There remains only one more vaccine currently under review by Health Canada, called Novavax, but it is still completing its clinical trials, and doesn’t expect data any earlier than late March.

This report by The Canadian Press was first published March 5, 2021.

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Molson Coors’ JV Truss launches 6 pot-infused drinks in Canada

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(Reuters) – Miller Lite beer-maker Molson Coors Beverage Co’s cannabis joint venture Truss Beverage Co on Wednesday launched six pot-infused beverages in Canada, as it hopes that summer demand will offset recent sales hits from COVID-19 lockdowns.

Coronavirus restrictions in major provinces including Ontario have forced weed stores to shut for extended periods, and are expected to hit cannabis companies’ results for the March quarter.

The summer season, which tends to represent peak demand for beverages, will be crucial for companies to undo the damage.

Truss, jointly run by Canadian pot producer Hexo Corp, launched five CBD-infused beverage brands in August last year and claims to have already won a 43% market share in the category in Canada. (https://bit.ly/3wThh2D)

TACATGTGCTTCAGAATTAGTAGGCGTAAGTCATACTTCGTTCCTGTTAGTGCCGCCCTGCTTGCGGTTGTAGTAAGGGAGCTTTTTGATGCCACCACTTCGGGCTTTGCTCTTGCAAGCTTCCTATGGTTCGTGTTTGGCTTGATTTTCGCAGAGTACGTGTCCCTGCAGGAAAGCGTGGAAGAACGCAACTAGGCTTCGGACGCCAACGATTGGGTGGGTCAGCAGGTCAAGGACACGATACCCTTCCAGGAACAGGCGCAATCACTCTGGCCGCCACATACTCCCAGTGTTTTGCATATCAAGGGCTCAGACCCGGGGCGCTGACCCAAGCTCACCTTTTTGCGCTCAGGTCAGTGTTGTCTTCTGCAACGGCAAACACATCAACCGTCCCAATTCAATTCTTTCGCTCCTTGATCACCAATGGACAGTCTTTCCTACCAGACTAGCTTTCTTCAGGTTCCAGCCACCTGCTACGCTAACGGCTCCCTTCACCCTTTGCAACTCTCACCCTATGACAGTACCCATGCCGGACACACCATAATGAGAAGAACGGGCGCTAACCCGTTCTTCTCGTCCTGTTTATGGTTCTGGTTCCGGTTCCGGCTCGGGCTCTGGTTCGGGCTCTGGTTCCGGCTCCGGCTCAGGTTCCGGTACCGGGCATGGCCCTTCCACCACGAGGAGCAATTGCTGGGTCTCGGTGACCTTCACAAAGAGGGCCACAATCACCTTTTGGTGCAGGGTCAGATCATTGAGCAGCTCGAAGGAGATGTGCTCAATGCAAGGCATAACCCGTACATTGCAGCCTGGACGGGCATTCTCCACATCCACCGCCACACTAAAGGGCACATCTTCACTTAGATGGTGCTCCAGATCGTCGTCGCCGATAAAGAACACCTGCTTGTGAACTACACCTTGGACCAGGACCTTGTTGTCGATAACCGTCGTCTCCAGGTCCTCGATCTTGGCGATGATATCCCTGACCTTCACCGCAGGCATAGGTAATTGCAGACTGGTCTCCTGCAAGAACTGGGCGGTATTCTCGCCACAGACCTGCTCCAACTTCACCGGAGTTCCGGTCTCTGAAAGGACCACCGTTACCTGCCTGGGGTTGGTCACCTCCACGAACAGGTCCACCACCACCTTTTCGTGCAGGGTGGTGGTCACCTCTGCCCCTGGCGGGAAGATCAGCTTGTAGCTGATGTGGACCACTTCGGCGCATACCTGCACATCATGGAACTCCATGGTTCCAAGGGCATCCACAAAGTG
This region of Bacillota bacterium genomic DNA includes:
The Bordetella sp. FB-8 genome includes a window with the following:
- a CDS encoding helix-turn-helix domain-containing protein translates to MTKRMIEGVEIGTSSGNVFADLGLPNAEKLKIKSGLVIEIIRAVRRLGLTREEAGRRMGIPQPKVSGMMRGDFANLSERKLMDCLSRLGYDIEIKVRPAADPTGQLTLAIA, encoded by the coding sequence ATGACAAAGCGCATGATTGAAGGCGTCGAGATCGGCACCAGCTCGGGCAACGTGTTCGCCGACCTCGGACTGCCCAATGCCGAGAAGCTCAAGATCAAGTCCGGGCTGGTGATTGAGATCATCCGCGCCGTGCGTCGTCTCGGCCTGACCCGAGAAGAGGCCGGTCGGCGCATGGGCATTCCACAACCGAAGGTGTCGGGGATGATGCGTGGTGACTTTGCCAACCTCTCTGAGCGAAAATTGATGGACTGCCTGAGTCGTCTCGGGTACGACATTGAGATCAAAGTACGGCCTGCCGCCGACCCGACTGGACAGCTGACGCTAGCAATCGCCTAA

“Summer … is the biggest opportunity for the beverage category; it is the inflection point for consumers to try out our products,” Truss Beverage’s Chief Executive Scott Cooper told Reuters in an interview.

“Cannabis-infused beverages are still new and tend to be an impulsive purchase, so having the store open is important to the trial and awareness of the category,” he added.

Truss said its latest beverage line included watermelon, lemonade, sparkling tonic and honey green iced tea flavors, and are expected to be rolled out to retailers over the next few months.

 

(Reporting by Rithika Krishna and Shariq Khan in Bengaluru; Editing by Ramakrishnan M.)

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Canadian retail titan W. Galen Weston dies at 80

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(Corrects April 13 story to remove references to Primark in paragraph 3 and what had been paragraph 6, to reflect that Primark is actually owned by a different Weston family)

By Moira Warburton

(Reuters) -W. Galen Weston, patriarch of one of Canada‘s wealthiest families and retail titan, has died at age 80, according to a statement by the family on Tuesday.

Weston was the third generation of his family to lead George Weston Limited, an already-prosperous retail empire founded by his grandfather, which he expanded significantly.

The family company, now run by his son, Galen Weston, owns Selfridges in the United Kingdom, as well as the Canadian grocery chain Loblaw Co Ltd, pharmacy chain Shoppers Drug Mart, and real estate company Choice Properties.